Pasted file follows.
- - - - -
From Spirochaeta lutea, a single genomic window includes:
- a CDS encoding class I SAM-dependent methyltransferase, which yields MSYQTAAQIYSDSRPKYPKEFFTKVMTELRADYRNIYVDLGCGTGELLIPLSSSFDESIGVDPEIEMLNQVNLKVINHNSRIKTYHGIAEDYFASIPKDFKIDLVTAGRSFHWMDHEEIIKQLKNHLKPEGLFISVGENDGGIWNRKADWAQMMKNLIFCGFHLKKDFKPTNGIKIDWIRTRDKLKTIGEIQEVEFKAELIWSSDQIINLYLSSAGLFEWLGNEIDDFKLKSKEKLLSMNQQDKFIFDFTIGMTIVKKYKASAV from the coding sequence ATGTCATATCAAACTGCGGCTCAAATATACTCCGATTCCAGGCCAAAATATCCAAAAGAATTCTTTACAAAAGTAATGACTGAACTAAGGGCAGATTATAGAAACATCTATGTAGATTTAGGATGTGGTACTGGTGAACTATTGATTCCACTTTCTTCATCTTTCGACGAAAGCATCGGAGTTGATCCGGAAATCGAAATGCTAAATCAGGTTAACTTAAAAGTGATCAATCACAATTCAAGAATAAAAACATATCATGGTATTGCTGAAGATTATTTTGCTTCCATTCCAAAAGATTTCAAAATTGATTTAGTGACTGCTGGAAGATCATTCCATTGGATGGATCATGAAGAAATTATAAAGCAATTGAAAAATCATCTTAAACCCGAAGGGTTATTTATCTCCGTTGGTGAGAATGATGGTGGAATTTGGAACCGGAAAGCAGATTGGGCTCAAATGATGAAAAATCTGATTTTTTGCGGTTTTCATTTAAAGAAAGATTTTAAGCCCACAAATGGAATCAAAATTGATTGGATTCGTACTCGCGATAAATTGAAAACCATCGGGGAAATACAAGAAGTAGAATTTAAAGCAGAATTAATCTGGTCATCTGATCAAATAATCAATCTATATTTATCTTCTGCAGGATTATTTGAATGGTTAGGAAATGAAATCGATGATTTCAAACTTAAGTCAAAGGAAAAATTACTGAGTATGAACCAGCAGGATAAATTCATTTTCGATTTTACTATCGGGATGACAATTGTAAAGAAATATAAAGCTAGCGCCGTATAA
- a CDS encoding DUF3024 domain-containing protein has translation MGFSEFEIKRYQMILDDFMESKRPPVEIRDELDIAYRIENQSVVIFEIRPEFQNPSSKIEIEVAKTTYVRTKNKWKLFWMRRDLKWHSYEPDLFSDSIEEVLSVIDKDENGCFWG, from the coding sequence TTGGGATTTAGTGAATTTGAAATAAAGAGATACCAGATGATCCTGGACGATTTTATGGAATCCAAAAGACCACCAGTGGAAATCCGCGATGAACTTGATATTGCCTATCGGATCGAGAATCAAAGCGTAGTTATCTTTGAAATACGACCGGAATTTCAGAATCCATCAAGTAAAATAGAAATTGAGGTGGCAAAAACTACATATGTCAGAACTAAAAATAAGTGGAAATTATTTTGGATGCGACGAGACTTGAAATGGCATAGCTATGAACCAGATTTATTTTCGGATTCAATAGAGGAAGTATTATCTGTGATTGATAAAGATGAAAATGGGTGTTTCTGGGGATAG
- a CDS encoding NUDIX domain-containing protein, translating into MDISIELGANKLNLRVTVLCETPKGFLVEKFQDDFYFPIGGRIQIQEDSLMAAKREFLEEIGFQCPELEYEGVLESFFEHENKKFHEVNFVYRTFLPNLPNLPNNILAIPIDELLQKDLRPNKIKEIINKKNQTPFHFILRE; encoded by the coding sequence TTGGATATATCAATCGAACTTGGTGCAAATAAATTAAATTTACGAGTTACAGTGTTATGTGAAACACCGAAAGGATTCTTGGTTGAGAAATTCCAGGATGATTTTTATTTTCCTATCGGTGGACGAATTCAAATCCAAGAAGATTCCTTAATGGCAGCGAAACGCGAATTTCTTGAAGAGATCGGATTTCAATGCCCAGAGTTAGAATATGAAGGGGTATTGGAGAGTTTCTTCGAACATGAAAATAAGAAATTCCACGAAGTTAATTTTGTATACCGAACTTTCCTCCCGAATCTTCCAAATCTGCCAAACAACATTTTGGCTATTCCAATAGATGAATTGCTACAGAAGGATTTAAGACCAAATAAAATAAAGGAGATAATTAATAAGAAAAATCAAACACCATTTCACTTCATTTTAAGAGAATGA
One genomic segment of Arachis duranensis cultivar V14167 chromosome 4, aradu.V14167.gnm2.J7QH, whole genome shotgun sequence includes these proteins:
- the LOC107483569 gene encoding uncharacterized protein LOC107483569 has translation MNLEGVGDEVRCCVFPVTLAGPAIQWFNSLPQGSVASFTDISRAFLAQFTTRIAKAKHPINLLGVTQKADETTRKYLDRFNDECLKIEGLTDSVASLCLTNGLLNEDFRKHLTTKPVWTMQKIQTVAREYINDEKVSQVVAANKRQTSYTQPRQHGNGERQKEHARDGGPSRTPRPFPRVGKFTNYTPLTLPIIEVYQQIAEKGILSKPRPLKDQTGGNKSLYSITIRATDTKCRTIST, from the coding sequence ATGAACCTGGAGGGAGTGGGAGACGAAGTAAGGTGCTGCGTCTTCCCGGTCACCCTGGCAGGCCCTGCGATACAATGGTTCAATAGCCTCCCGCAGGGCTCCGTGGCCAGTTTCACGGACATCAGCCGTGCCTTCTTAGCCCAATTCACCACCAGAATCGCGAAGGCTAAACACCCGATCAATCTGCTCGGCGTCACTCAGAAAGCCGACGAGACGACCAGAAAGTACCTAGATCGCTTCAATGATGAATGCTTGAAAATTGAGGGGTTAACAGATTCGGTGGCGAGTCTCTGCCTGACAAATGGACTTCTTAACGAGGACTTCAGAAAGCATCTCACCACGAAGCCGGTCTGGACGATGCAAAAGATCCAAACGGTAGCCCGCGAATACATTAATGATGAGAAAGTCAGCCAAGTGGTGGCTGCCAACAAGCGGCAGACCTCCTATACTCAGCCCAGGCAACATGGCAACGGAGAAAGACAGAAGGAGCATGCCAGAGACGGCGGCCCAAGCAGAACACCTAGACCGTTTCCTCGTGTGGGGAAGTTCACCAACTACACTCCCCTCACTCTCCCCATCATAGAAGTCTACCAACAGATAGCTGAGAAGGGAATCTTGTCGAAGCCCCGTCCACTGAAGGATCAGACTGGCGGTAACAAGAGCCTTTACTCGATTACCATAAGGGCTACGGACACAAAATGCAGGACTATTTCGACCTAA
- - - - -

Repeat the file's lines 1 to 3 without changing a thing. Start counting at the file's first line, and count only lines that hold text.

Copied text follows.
From Spirochaeta lutea, a single genomic window includes:
- a CDS encoding class I SAM-dependent methyltransferase, which yields MSYQTAAQIYSDSRPKYPKEFFTKVMTELRADYRNIYVDLGCGTGELLIPLSSSFDESIGVDPEIEMLNQVNLKVINHNSRIKTYHGIAEDYFASIPKDFKIDLVTAGRSFHWMDHEEIIKQLKNHLKPEGLFISVGENDGGIWNRKADWAQMMKNLIFCGFHLKKDFKPTNGIKIDWIRTRDKLKTIGEIQEVEFKAELIWSSDQIINLYLSSAGLFEWLGNEIDDFKLKSKEKLLSMNQQDKFIFDFTIGMTIVKKYKASAV from the coding sequence ATGTCATATCAAACTGCGGCTCAAATATACTCCGATTCCAGGCCAAAATATCCAAAAGAATTCTTTACAAAAGTAATGACTGAACTAAGGGCAGATTATAGAAACATCTATGTAGATTTAGGATGTGGTACTGGTGAACTATTGATTCCACTTTCTTCATCTTTCGACGAAAGCATCGGAGTTGATCCGGAAATCGAAATGCTAAATCAGGTTAACTTAAAAGTGATCAATCACAATTCAAGAATAAAAACATATCATGGTATTGCTGAAGATTATTTTGCTTCCATTCCAAAAGATTTCAAAATTGATTTAGTGACTGCTGGAAGATCATTCCATTGGATGGATCATGAAGAAATTATAAAGCAATTGAAAAATCATCTTAAACCCGAAGGGTTATTTATCTCCGTTGGTGAGAATGATGGTGGAATTTGGAACCGGAAAGCAGATTGGGCTCAAATGATGAAAAATCTGATTTTTTGCGGTTTTCATTTAAAGAAAGATTTTAAGCCCACAAATGGAATCAAAATTGATTGGATTCGTACTCGCGATAAATTGAAAACCATCGGGGAAATACAAGAAGTAGAATTTAAAGCAGAATTAATCTGGTCATCTGATCAAATAATCAATCTATATTTATCTTCTGCAGGATTATTTGAATGGTTAGGAAATGAAATCGATGATTTCAAACTTAAGTCAAAGGAAAAATTACTGAGTATGAACCAGCAGGATAAATTCATTTTCGATTTTACTATCGGGATGACAATTGTAAAGAAATATAAAGCTAGCGCCGTATAA
- a CDS encoding DUF3024 domain-containing protein has translation MGFSEFEIKRYQMILDDFMESKRPPVEIRDELDIAYRIENQSVVIFEIRPEFQNPSSKIEIEVAKTTYVRTKNKWKLFWMRRDLKWHSYEPDLFSDSIEEVLSVIDKDENGCFWG, from the coding sequence TTGGGATTTAGTGAATTTGAAATAAAGAGATACCAGATGATCCTGGACGATTTTATGGAATCCAAAAGACCACCAGTGGAAATCCGCGATGAACTTGATATTGCCTATCGGATCGAGAATCAAAGCGTAGTTATCTTTGAAATACGACCGGAATTTCAGAATCCATCAAGTAAAATAGAAATTGAGGTGGCAAAAACTACATATGTCAGAACTAAAAATAAGTGGAAATTATTTTGGATGCGACGAGACTTGAAATGGCATAGCTATGAACCAGATTTATTTTCGGATTCAATAGAGGAAGTATTATCTGTGATTGATAAAGATGAAAATGGGTGTTTCTGGGGATAG